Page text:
Political developments, however, continued to impede the process. When the last Latin emperor Baldwin II fled from Constantinople, Pope Urban IV received him at Rome and promised to restore him to his throne, a policy actively supported by his successor, Clement IV (1265–8). At Viterbo in 1267, the pope gave his blessing to a formidable anti-Byzantine alliance led by Charles of Anjou and sealed by political marriages: Charles married his daughter to Baldwin’s son, and his son to the daughter of William Villehardouin, prince of Achaia. Fortunately for Byzantium, Clement IV died, and after a papal interregnum of three years, Gregory X was elected in 1272. The new pope’s overriding concern was to plan a new crusade against the Muslims, and to this end he announced a general council of the Church which would impose ecclesiastical reforms and reunite the western and eastern churches.

This promising declaration encouraged Michael VIII to try to win over the clerics in Byzantium who had expressed doubts and even denounced the idea of reunion: Patriarch Joseph, numerous bishops and monks who were opposed to ‘submission’ to Rome. Against the emperor’s wish ‘to spare the Greeks the terrible wars and effusion of blood threatening the empire’, they considered his proposal for rebuilding Christian unity unacceptable, because it conceded the primacy of St Peter over all churches and the Latin wording of the creed. They had additional concerns, but because the declaration of faith was held to be a critical method of teaching and preaching Christianity, any disagreement over the text was bound to cause splits. During twelfth-century debates between western and eastern theologians, the filioque regularly formed a stumbling block: both Peter Grossolano and Anselm of Havelberg wrote about this after their visits to Constantinople and Thessalonike. In response, Niketas ‘of Maroneia’, later Archbishop of Thessalonike, wrote six dialogues which defended the western interpretation, although perversely he refused to add the clause to the creed.

With full knowledge of this background of disagreement, Michael VIII began a campaign to win over the Byzantine opponents of union. In 1273, he imprisoned Patriarch Joseph and obliged John Bekkos, archivist of Hagia Sophia and later patriarch, to spearhead the campaign. But very few clerics were won over to the Latin position by John’s treatise on the subject, even though the emperor and his son and heir declared their personal adherence to the Roman definition of the faith. It even became difficult to find high-ranking clerics to represent the Church of Constantinople at the General Council which Pope Gregory X had summoned to meet in Lyons in 1274. The Byzantine delegation was led by George Akropolites, the head of the government, the former Patriarch Germanos III (who held the authority very briefly in 1266) and Archbishop Theophanes of Nicaea. It was much stronger on the civilian than the ecclesiastical side.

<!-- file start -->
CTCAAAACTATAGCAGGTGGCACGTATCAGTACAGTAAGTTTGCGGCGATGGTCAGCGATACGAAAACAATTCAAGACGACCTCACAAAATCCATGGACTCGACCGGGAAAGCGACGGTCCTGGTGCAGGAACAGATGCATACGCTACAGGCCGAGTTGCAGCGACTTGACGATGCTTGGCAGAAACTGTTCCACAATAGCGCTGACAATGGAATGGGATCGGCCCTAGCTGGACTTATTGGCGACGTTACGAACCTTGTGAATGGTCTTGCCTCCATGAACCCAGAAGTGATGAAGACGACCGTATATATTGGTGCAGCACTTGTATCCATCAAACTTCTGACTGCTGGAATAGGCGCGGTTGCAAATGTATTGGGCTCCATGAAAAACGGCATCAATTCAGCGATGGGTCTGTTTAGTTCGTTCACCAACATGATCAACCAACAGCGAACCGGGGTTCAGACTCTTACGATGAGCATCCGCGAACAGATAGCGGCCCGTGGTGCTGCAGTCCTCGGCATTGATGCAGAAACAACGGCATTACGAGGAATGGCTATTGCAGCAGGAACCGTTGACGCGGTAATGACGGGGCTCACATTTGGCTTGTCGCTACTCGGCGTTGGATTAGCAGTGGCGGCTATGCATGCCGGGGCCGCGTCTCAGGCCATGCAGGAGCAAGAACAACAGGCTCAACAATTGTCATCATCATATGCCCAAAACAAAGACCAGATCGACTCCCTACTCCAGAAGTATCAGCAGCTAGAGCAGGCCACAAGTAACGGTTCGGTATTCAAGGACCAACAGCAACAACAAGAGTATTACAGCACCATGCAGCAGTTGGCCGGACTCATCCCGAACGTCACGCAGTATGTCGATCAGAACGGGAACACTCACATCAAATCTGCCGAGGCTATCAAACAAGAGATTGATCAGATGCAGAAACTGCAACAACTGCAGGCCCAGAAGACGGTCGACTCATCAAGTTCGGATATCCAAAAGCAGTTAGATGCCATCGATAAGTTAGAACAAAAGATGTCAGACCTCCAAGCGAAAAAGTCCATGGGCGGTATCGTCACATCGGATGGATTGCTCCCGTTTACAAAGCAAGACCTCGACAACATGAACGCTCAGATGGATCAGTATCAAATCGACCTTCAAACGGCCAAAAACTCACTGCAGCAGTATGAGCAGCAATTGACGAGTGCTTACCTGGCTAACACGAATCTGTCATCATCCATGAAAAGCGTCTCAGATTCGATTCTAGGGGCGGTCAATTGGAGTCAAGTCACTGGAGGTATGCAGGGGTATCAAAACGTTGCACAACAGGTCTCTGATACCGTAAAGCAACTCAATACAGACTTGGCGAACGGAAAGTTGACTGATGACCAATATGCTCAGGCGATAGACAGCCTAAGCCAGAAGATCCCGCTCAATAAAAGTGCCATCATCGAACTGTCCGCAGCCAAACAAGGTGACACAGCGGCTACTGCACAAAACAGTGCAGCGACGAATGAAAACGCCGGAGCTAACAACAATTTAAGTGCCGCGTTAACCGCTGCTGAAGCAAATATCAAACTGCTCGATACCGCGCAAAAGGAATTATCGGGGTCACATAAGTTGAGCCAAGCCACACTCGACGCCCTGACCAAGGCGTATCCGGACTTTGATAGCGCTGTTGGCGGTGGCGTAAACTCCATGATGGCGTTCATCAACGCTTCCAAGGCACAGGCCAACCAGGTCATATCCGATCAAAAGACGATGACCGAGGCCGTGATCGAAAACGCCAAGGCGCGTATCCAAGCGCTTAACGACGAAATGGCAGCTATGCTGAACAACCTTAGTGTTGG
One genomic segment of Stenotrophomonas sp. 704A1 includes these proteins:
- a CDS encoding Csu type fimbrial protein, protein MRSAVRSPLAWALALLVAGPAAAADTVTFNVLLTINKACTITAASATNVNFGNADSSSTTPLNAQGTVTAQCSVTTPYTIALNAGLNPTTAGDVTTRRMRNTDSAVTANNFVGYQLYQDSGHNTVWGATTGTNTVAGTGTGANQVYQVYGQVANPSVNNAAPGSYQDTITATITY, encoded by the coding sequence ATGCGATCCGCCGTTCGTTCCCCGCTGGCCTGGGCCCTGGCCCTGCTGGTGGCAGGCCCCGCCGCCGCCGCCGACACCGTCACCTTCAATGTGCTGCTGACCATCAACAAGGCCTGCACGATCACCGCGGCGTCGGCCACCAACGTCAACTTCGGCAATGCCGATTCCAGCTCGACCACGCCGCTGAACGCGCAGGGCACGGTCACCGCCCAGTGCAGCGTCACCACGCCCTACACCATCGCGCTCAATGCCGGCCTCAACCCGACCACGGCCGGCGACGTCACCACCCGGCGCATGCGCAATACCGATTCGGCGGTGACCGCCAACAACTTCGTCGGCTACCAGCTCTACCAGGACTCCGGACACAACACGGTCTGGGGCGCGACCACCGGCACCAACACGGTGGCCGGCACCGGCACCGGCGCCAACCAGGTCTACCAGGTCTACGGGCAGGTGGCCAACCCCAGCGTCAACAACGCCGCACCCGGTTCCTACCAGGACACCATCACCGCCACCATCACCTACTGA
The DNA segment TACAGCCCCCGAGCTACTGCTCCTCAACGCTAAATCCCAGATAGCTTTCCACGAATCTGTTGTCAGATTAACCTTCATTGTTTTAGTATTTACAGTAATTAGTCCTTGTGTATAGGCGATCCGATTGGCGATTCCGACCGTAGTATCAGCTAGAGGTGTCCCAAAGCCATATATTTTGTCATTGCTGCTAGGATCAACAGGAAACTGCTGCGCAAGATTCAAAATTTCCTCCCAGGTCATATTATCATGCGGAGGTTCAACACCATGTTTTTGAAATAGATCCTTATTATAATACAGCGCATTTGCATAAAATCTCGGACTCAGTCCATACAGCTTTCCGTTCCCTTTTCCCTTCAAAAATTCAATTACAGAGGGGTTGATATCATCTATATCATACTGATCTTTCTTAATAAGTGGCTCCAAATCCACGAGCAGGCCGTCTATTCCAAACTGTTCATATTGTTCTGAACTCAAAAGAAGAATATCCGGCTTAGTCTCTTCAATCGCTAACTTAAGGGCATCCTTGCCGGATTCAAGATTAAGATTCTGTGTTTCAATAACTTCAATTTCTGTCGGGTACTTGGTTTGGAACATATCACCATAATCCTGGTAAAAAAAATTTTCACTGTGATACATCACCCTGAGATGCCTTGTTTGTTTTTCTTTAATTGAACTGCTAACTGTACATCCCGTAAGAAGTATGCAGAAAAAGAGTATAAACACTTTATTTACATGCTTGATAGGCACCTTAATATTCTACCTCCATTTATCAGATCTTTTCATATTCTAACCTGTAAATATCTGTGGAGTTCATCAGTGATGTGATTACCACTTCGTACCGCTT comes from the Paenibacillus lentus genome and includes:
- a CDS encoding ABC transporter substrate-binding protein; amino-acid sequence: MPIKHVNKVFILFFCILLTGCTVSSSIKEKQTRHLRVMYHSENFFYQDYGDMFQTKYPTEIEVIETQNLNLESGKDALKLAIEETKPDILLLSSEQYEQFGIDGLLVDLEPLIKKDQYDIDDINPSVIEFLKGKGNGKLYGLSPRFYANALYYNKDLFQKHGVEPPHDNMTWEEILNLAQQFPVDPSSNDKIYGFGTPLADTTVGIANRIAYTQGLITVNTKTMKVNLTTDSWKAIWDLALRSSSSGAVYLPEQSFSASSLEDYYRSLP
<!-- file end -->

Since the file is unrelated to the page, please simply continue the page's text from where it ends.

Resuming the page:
After a difficult journey, in which all their gifts of icons and church treasure intended for the pope were lost at sea, they arrived at Lyons, where the Council had been opened with tremendous fanfare and ceremonial on 7 May 1274. In their two weeks at the council, the filioque, papal primacy and a relatively new aspect of western theology – the existence of Purgatory – were debated. Since the 1230s, theologians on both sides had been discussing what could happen to sinners who did not have time to repent before death. Pope Innocent IV (died 1254) and Thomas Aquinas in 1263 had elaborated on the purging of minor sins in the fire mentioned in the Gospels. But the Orthodox Church had no notion of an alternative post-mortem existence, as the soul would ultimately be judged and sent either to heaven or to hell, so it was unwilling to accept the new western definition. As a result, the compromise wording adopted in 1274 did not refer to Purgatory, though it stressed the power of masses, prayers and pious almsgiving to assist the souls of the departed, which both sides accepted.